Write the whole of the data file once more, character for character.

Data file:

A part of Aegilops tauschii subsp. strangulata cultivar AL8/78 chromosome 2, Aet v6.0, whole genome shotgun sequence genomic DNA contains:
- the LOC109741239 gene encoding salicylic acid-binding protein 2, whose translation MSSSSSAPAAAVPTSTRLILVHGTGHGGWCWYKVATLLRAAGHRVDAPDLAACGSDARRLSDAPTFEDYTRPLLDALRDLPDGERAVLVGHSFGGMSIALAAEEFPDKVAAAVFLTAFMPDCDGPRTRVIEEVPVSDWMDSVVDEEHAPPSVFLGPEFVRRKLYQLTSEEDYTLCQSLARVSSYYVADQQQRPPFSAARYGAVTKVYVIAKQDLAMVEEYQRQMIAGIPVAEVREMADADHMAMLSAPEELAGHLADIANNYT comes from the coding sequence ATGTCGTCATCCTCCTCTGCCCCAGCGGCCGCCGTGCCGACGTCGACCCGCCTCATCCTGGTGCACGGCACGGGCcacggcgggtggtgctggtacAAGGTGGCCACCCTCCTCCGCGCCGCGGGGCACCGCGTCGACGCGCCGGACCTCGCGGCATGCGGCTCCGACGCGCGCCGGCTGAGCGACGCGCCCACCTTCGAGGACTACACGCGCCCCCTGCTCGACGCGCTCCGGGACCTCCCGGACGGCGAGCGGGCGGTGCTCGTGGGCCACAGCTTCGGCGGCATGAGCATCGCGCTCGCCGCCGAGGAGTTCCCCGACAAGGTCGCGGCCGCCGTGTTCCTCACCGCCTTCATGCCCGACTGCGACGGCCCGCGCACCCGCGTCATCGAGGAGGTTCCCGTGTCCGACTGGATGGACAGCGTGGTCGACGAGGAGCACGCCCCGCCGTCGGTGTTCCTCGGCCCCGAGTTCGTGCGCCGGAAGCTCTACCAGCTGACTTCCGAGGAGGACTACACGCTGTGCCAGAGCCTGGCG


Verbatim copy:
A part of Aegilops tauschii subsp. strangulata cultivar AL8/78 chromosome 2, Aet v6.0, whole genome shotgun sequence genomic DNA contains:
- the LOC109741239 gene encoding salicylic acid-binding protein 2, whose translation MSSSSSAPAAAVPTSTRLILVHGTGHGGWCWYKVATLLRAAGHRVDAPDLAACGSDARRLSDAPTFEDYTRPLLDALRDLPDGERAVLVGHSFGGMSIALAAEEFPDKVAAAVFLTAFMPDCDGPRTRVIEEVPVSDWMDSVVDEEHAPPSVFLGPEFVRRKLYQLTSEEDYTLCQSLARVSSYYVADQQQRPPFSAARYGAVTKVYVIAKQDLAMVEEYQRQMIAGIPVAEVREMADADHMAMLSAPEELAGHLADIANNYT comes from the coding sequence ATGTCGTCATCCTCCTCTGCCCCAGCGGCCGCCGTGCCGACGTCGACCCGCCTCATCCTGGTGCACGGCACGGGCcacggcgggtggtgctggtacAAGGTGGCCACCCTCCTCCGCGCCGCGGGGCACCGCGTCGACGCGCCGGACCTCGCGGCATGCGGCTCCGACGCGCGCCGGCTGAGCGACGCGCCCACCTTCGAGGACTACACGCGCCCCCTGCTCGACGCGCTCCGGGACCTCCCGGACGGCGAGCGGGCGGTGCTCGTGGGCCACAGCTTCGGCGGCATGAGCATCGCGCTCGCCGCCGAGGAGTTCCCCGACAAGGTCGCGGCCGCCGTGTTCCTCACCGCCTTCATGCCCGACTGCGACGGCCCGCGCACCCGCGTCATCGAGGAGGTTCCCGTGTCCGACTGGATGGACAGCGTGGTCGACGAGGAGCACGCCCCGCCGTCGGTGTTCCTCGGCCCCGAGTTCGTGCGCCGGAAGCTCTACCAGCTGACTTCCGAGGAGGACTACACGCTGTGCCAGAGCCTGGCG